institutions too.

As a further evidence for how low ethnic politics has taken us, let me give
you a brief account of one of distressing, but worth mentioning, incidences
I witnessed in my student days at AAU. It was immediately after the
contentious 2005 national election. Defying the ban imposed by Zenawi,
students were protesting against Woyane’s day light election fraud. As
usual, in response, Woyane sent its blood thirsty Agazi forces to quash the
protest. It is not what the Agazi’s did that struck me most. Rather, it was
the bizarre attack waged by our fellow students. Later, I was able to
confirm that some Tigray students were instructed by security personnel
ahead of time to stay around their dormitories. It wouldn’t have been
surprising if this instruction was intended to isolate other students or to
protect those who haven’t been involved in the protest. But, it was instead
aimed at putting them as a back-up force that would attack students when
they flee to dormitories. Most students sustained injuries not from Agazis
but from their fellow students. The story doesn’t end here. After taking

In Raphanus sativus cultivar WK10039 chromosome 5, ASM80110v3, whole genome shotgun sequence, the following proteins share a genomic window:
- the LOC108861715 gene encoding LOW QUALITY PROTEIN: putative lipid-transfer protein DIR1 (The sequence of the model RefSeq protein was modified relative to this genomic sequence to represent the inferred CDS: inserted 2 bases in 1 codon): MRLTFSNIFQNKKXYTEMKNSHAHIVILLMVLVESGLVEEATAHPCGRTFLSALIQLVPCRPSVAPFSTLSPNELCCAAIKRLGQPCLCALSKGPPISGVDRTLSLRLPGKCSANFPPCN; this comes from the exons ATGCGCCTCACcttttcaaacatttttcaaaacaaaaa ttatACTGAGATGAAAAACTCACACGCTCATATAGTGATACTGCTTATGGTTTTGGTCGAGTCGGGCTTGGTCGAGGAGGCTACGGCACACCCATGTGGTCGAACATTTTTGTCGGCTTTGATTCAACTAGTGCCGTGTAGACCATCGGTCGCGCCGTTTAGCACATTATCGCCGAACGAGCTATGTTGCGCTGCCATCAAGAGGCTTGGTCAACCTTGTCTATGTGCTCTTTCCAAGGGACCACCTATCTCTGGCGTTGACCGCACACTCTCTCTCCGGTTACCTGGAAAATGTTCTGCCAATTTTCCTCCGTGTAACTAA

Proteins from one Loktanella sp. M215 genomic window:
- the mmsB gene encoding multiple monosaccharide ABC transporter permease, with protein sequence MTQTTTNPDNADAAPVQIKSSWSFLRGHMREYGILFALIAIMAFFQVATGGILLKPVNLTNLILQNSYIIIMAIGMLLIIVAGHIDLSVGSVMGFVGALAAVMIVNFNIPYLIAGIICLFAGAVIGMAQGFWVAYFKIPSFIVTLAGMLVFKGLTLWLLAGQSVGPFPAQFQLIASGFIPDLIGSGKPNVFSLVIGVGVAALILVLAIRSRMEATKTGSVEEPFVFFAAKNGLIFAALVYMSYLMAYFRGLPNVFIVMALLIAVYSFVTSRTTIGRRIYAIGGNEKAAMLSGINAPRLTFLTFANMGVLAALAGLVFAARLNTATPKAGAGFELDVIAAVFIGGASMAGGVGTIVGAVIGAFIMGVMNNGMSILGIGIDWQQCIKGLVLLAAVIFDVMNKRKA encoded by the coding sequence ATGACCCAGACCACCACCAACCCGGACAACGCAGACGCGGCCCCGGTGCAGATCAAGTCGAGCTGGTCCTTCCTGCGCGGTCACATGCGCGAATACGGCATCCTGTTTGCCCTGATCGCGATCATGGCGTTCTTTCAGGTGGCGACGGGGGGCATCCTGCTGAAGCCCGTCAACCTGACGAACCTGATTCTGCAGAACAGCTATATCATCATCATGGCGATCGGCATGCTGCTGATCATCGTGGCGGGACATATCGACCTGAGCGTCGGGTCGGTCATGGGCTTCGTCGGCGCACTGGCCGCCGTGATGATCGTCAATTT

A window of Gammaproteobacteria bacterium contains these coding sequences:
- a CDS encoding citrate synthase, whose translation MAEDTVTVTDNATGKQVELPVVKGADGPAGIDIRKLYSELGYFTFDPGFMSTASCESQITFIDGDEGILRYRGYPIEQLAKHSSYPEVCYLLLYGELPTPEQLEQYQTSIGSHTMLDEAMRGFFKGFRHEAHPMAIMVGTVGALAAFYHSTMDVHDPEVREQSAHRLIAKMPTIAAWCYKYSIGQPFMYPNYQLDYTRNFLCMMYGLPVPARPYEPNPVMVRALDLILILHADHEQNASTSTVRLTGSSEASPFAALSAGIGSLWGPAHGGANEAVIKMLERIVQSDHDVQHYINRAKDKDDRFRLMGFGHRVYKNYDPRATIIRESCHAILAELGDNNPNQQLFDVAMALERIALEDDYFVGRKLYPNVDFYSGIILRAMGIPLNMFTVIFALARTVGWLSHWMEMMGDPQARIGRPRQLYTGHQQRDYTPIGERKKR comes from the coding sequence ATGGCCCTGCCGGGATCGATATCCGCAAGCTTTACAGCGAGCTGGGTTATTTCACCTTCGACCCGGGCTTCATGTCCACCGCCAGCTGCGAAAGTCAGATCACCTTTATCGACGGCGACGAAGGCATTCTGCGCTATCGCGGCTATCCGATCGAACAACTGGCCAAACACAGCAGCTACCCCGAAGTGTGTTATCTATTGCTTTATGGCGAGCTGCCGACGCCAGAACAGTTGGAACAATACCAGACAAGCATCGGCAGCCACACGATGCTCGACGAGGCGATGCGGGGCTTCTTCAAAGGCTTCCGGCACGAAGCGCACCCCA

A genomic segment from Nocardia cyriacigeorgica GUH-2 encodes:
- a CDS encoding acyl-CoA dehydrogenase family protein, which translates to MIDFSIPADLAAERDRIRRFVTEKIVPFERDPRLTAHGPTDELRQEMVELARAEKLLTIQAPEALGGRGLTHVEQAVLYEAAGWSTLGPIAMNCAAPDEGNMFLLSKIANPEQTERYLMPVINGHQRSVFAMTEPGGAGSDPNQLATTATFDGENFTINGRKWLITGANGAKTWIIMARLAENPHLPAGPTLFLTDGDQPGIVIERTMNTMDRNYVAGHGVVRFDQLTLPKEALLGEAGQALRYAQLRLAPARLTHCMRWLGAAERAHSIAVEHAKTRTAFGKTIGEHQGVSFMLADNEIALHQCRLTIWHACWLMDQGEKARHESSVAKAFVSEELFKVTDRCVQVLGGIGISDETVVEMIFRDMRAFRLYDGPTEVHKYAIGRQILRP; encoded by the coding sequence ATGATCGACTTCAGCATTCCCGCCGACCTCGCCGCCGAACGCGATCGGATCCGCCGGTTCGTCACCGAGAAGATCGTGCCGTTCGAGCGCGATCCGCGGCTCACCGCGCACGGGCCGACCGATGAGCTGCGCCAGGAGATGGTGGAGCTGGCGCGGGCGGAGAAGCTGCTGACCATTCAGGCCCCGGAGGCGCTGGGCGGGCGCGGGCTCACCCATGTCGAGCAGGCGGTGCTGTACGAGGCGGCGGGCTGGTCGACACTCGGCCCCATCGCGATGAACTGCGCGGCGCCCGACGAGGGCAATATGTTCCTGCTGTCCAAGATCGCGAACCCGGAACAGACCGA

everything under control it was time for celebration. Agazis left the campus
but their compatriots remained behind. To show case their victory over their
fellow students and to further harass the people standing out side the
campus, who were crying and shouting in solidarity with students, these
senseless students started beating their drums and singing victory songs.
Still now, I wonder where they got those drums at that time. Was it part of
the preparation or a simple coincidence?

Mind you, these are not some aliens. They are fellow country men and
students whom we shared rooms with. This begs to question what kind of
students are our institutions producing? Where is the failed ethnic policy
taking us? It is hard to blame students who are manipulated into doing
something tragic and regrettable. The blame should absolutely go to the
Woyanes, who are hell-bent on ethnicizing everything, and their
discriminatory policies. This is a clear case of failed ethnic policy which
is destined to promote the supremacy of a minority on the pretext of ethnic
equality. Absurdly enough some officials consider this as a success story.
For them, it is a story that indicates how they succeeded in avoiding any
united action against the government. Short-sighted Woyanes don’t have any